Quote:
Originally Posted by caniac6 View Post

He certainly has every right to write a book, but I feel that the timing of it's release could detract attention from the Masters.



 

post #7 of 420
Quote:
Originally Posted by newtogolf View Post

It's a bit sad Haney feels the need to cash in on Tiger again, I guess he feels he didn't make enough off of Tiger as a swing coach.  I'm amazed these athletes that hire swing coaches, agents etc don't mandate a non-disclosure as part of their agreement.  If Tiger endorses the book I'll read it, if not, I doubt it, but can't say for certain I won't be tempted. 



 

"The Big Miss" is what I've given every sports related biography thus far, so this should be no different. I care about their performances, and unless I know them personally, that's typically where my interest ends. Although I would be interested in how much money Tiger paid Hank Haney for his services. Do you have that information?

post #8 of 420
Thread Starter 

Here's the cover

 

379068_341876442491366_100000070388724_1394687_1787142505_n.jpg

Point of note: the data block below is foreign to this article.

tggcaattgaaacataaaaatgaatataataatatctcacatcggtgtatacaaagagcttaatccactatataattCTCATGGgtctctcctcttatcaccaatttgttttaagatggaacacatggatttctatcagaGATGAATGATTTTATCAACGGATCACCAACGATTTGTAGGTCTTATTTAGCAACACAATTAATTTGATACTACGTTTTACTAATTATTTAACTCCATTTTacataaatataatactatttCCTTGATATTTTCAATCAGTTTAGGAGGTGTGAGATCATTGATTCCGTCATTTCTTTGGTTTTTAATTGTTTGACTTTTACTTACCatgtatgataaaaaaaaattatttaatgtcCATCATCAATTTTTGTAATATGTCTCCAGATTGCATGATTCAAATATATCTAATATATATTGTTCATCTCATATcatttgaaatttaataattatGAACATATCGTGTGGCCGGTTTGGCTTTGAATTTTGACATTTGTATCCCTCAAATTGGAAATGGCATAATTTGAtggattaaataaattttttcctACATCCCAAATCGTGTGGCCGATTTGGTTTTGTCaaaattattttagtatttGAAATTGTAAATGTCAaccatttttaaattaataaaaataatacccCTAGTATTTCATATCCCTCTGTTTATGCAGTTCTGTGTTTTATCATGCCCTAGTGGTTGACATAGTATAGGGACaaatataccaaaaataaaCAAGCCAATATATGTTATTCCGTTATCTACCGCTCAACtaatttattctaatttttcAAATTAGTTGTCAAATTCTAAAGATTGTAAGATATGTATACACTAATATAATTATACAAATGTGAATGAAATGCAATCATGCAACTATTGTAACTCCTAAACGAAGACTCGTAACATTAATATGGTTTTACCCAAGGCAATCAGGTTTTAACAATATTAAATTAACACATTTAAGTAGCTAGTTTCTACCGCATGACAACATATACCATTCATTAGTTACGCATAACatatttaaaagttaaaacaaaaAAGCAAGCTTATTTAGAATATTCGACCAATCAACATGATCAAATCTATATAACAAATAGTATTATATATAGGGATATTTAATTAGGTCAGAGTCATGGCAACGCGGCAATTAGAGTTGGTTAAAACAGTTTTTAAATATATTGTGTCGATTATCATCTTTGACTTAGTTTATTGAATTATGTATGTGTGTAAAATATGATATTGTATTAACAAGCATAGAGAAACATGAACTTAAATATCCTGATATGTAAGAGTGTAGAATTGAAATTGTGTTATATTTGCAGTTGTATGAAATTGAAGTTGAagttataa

post #9 of 420

I am assuming that this book will not have Woods' blessing, if it honestly tells about their relationship.  Because of that, I think it will be interesting to read.  His handlers, and Woods himself won't allow anyone to pull aside the curtain to let the general public see the "real" Tiger.  Maybe this will do some of that.

 

On a similar note, there was an interesting article by John Feinstein in the latest Golf Digest http://www.golfdigest.com/golf-tours-news/2012-01/golf-tiger-woods-john-feinstein-book talking about his past experiences with Woods, and the lack of openness in the Woods/IMG/Nike camp.

post #10 of 420
Thread Starter 
Quote:
Originally Posted by newtogolf View Post

It's a bit sad Haney feels the need to cash in on Tiger again, I guess he feels he didn't make enough off of Tiger as a swing coach.  I'm amazed these athletes that hire swing coaches, agents etc don't mandate a non-disclosure as part of their agreement.  If Tiger endorses the book I'll read it, if not, I doubt it, but can't say for certain I won't be tempted.